2 February 2017
- Scientists have confirmed the existence of a "lost continent" under the Indian Ocean island of Mauritius that was left-over by the break-up of the supercontinent, Gondwana, which started about 200 million years ago. The piece of crust, which was subsequently covered by young lava during volcanic eruptions on the island, seems to be a tiny piece of ancient continent, which broke off from the island of Madagascar, when Africa, India, Australia and Antarctica split up and formed the Indian Ocean.
"We are studying the break-up process of the continents, in order to understand the geological history of the planet," says Wits geologist, Professor Lewis Ashwal, lead author on the paper "Archaean zircons in Miocene oceanic hotspot rocks establish ancient continental crust beneath Mauritius", published in the prestigious journal Nature Communications.
26 September 2015
- Earthquakes may be triggered by sound waves that reduce the friction between rocks at a geological fault. That is the conclusion of an international team of researchers that has done laboratory-based experiments that mimic the process. The results support the "acoustic fluidization" theory of earthquake triggering, which seeks to explain the unexpected weakness of some faults. The research could also help to reveal how aftershocks are generated at great distances from the earthquakes that precede them.
Large earthquakes are often followed by a number of smaller tremors – called aftershocks – that can occur in geological faults thousands of kilometres from the epicentre of the original earthquake. While aftershocks are well documented, exactly how they are triggered remains a mystery.
12 December 2013
The new research, published in the journal Physics of the Earth and Planetary Interiors, comes nine years after the giant earthquake and tsunami in Sumatra in December 2004, which devastated the region and many other areas surrounding the Indian Ocean, and killed more than 200,000 people.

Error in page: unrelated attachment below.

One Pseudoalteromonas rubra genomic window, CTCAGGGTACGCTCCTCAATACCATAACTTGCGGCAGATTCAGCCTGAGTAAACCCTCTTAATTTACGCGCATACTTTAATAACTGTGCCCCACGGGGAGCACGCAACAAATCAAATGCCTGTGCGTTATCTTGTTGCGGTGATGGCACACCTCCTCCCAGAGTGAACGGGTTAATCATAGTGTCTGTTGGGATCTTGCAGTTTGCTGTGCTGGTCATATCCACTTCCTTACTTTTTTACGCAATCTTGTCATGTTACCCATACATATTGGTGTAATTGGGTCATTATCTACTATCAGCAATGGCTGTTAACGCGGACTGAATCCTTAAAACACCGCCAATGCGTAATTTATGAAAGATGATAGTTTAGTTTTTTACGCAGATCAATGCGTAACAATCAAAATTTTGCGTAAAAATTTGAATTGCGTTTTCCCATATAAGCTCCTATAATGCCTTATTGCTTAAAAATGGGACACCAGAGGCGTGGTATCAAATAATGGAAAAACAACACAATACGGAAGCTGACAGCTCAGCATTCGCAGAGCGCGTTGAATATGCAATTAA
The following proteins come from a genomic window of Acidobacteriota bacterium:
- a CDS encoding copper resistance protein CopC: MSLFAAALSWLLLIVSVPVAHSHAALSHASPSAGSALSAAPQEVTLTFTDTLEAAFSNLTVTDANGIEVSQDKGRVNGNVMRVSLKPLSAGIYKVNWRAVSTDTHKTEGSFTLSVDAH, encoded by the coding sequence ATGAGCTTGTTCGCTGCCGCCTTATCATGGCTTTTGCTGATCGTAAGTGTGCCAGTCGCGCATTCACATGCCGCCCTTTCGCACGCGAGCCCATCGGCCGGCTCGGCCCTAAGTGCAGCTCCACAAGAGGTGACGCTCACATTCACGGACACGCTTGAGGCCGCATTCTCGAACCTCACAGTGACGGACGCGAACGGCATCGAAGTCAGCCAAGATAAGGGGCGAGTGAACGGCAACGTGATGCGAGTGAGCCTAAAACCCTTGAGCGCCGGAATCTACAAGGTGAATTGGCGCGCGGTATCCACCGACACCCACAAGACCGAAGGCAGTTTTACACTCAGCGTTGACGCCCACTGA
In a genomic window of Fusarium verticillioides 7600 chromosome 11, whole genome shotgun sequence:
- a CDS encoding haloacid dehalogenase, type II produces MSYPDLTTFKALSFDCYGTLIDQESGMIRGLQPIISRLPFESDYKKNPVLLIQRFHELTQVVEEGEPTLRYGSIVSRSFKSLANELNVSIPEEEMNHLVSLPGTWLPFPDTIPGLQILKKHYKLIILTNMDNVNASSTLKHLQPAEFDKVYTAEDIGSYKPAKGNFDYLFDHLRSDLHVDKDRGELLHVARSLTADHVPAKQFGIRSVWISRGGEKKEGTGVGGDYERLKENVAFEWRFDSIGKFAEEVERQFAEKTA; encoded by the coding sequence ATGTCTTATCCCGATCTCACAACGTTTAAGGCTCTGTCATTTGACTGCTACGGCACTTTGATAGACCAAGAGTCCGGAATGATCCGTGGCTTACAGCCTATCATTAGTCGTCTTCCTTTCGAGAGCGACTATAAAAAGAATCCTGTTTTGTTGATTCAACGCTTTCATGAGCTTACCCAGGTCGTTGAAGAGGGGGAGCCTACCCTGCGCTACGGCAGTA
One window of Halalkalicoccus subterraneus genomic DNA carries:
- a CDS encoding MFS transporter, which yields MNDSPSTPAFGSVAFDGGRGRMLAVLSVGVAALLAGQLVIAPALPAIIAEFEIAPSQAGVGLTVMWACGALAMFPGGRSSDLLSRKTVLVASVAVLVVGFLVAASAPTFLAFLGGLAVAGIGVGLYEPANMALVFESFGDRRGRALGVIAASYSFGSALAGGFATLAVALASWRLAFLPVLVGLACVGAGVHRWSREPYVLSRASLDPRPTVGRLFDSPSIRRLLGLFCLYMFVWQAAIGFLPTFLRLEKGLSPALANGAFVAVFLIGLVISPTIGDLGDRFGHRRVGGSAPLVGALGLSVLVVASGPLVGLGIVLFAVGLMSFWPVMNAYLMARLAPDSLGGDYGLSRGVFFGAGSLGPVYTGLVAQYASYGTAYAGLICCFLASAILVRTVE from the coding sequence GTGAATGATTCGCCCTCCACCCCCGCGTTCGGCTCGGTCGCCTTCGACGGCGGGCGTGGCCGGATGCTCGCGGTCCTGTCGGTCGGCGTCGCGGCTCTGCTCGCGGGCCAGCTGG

Since then two other giant earthquakes have occurred at subduction zones, one in Chile in February 2010 and one in Japan in March 2011, which both caused massive destruction, killed many thousands of people and resulted in billions of dollars of damage.
6 September 2013
- A volcano the size of New Mexico or the British Isles has been identified under the Pacific Ocean, about 1,000 miles (1,600 kilometers) east of Japan, making it the biggest volcano on Earth and one of the biggest in the solar system.
Called Tamu Massif, the giant shield volcano had been thought to be a composite of smaller structures, but now scientists say they must rethink long-held beliefs about marine geology.
“This finding goes against what we thought, because we found that it’s one huge volcano,” said William Sager, a geology professor at the University of Houston in Texas.“It is in the same league as Olympus Mons on Mars, which had been considered to be the largest volcano in the solar system,” Sager told National Geographic.
11 June 2013
- New findings suggest a series of current events are weakening the Earth's magnetic field. Above the liquid outer core is the mantle; a solid rock composition which can be moldable due to the intense heat and high pressure.
At the boundary between Earth's core and mantle at a depth of 2900 km (1,802 miles), there is an intense heat exchange.
28 March 2013
- An undersea eruption created a new Island off the coast of Tonga in March of 2012.
Tonga, a 170-island archipelago between Australia and Tahiti, is part of the Pacific "ring of fire".
Spectacular columns are spewing out of the sea in an area where up to 36 undersea volcanoes are clustered, geologists said.
20 January 2013
- More powerful shifts appear to be taking place within the interior of our planet.
From January 6 to 13, in a span of only seven days, no less than 10 volcanoes were stirred into activity. Six volcanoes in Kamchatka alone are reporting activity.
At the planet struggles to equilibrate its thermal cycle, more and more of the planet’s systems that utilize thermal energy will be thrown into disorder: tectonic plates movements, sea-floor spreading rifts, sesimic events, climate, volcanic systems, and ocean circulation patterns.
- Incredible underwater images clearly show that the gap between Europe and the United States is widening!
To see how the tectonic plates are moving apart, one has to be prepared for some extreme diving.